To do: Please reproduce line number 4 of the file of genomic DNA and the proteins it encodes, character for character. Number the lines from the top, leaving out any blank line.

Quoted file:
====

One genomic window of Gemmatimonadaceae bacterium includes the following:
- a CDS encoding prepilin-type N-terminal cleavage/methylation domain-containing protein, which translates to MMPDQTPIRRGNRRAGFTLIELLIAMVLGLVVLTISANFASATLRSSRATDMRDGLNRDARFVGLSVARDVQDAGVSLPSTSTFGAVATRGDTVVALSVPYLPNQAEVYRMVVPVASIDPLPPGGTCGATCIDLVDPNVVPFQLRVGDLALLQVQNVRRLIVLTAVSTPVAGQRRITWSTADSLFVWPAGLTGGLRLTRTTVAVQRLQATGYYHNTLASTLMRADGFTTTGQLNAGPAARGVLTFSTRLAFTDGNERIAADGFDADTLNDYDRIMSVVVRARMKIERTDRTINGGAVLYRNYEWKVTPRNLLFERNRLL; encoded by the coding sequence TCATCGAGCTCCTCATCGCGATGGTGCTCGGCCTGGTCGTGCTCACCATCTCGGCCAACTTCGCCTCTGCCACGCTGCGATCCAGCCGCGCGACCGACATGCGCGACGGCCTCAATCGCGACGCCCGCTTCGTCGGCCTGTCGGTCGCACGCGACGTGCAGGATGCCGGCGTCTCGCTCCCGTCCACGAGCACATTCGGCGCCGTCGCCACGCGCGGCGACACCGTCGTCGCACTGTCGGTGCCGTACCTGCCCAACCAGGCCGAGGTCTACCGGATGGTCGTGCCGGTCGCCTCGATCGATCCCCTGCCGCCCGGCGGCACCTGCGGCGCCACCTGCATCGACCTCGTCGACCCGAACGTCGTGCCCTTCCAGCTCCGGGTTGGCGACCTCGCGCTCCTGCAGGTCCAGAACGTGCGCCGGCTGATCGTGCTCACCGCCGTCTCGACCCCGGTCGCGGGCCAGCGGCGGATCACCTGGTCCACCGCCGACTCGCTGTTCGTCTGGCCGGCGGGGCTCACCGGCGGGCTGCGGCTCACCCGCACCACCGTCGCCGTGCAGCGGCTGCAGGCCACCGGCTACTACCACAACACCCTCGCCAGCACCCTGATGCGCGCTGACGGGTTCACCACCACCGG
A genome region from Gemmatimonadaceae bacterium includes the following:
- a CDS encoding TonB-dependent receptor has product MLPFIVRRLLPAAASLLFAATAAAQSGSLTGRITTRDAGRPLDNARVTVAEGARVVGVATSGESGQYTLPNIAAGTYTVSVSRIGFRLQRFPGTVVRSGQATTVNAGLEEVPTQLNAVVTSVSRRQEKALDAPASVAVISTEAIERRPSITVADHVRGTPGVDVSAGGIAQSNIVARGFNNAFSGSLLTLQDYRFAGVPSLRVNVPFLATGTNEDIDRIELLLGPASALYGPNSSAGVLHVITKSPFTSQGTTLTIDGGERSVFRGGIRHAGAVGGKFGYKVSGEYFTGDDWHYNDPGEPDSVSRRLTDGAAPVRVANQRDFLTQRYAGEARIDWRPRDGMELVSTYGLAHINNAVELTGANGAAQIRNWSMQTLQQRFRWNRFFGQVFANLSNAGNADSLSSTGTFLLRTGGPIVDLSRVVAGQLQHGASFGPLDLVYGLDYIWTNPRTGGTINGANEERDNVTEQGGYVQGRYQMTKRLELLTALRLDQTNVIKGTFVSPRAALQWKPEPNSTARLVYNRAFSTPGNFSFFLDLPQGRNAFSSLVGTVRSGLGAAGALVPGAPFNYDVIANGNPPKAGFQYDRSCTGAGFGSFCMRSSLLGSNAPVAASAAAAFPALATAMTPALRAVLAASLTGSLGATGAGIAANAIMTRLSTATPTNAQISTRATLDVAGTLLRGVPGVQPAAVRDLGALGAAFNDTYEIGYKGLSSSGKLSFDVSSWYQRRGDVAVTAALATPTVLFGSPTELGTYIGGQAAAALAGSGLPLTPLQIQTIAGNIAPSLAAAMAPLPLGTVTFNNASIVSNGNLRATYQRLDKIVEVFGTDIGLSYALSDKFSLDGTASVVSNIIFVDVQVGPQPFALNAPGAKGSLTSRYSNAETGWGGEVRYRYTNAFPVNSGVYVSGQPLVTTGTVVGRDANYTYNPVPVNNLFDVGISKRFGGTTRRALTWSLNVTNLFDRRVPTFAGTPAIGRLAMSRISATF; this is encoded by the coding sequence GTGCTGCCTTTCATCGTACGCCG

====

- a CDS encoding TonB-dependent receptor has product MLPFIVRRLLPAAASLLFAATAAAQSGSLTGRITTRDAGRPLDNARVTVAEGARVVGVATSGESGQYTLPNIAAGTYTVSVSRIGFRLQRFPGTVVRSGQATTVNAGLEEVPTQLNAVVTSVSRRQEKALDAPASVAVISTEAIERRPSITVADHVRGTPGVDVSAGGIAQSNIVARGFNNAFSGSLLTLQDYRFAGVPSLRVNVPFLATGTNEDIDRIELLLGPASALYGPNSSAGVLHVITKSPFTSQGTTLTIDGGERSVFRGGIRHAGAVGGKFGYKVSGEYFTGDDWHYNDPGEPDSVSRRLTDGAAPVRVANQRDFLTQRYAGEARIDWRPRDGMELVSTYGLAHINNAVELTGANGAAQIRNWSMQTLQQRFRWNRFFGQVFANLSNAGNADSLSSTGTFLLRTGGPIVDLSRVVAGQLQHGASFGPLDLVYGLDYIWTNPRTGGTINGANEERDNVTEQGGYVQGRYQMTKRLELLTALRLDQTNVIKGTFVSPRAALQWKPEPNSTARLVYNRAFSTPGNFSFFLDLPQGRNAFSSLVGTVRSGLGAAGALVPGAPFNYDVIANGNPPKAGFQYDRSCTGAGFGSFCMRSSLLGSNAPVAASAAAAFPALATAMTPALRAVLAASLTGSLGATGAGIAANAIMTRLSTATPTNAQISTRATLDVAGTLLRGVPGVQPAAVRDLGALGAAFNDTYEIGYKGLSSSGKLSFDVSSWYQRRGDVAVTAALATPTVLFGSPTELGTYIGGQAAAALAGSGLPLTPLQIQTIAGNIAPSLAAAMAPLPLGTVTFNNASIVSNGNLRATYQRLDKIVEVFGTDIGLSYALSDKFSLDGTASVVSNIIFVDVQVGPQPFALNAPGAKGSLTSRYSNAETGWGGEVRYRYTNAFPVNSGVYVSGQPLVTTGTVVGRDANYTYNPVPVNNLFDVGISKRFGGTTRRALTWSLNVTNLFDRRVPTFAGTPAIGRLAMSRISATF; this is encoded by the coding sequence GTGCTGCCTTTCATCGTACGCCG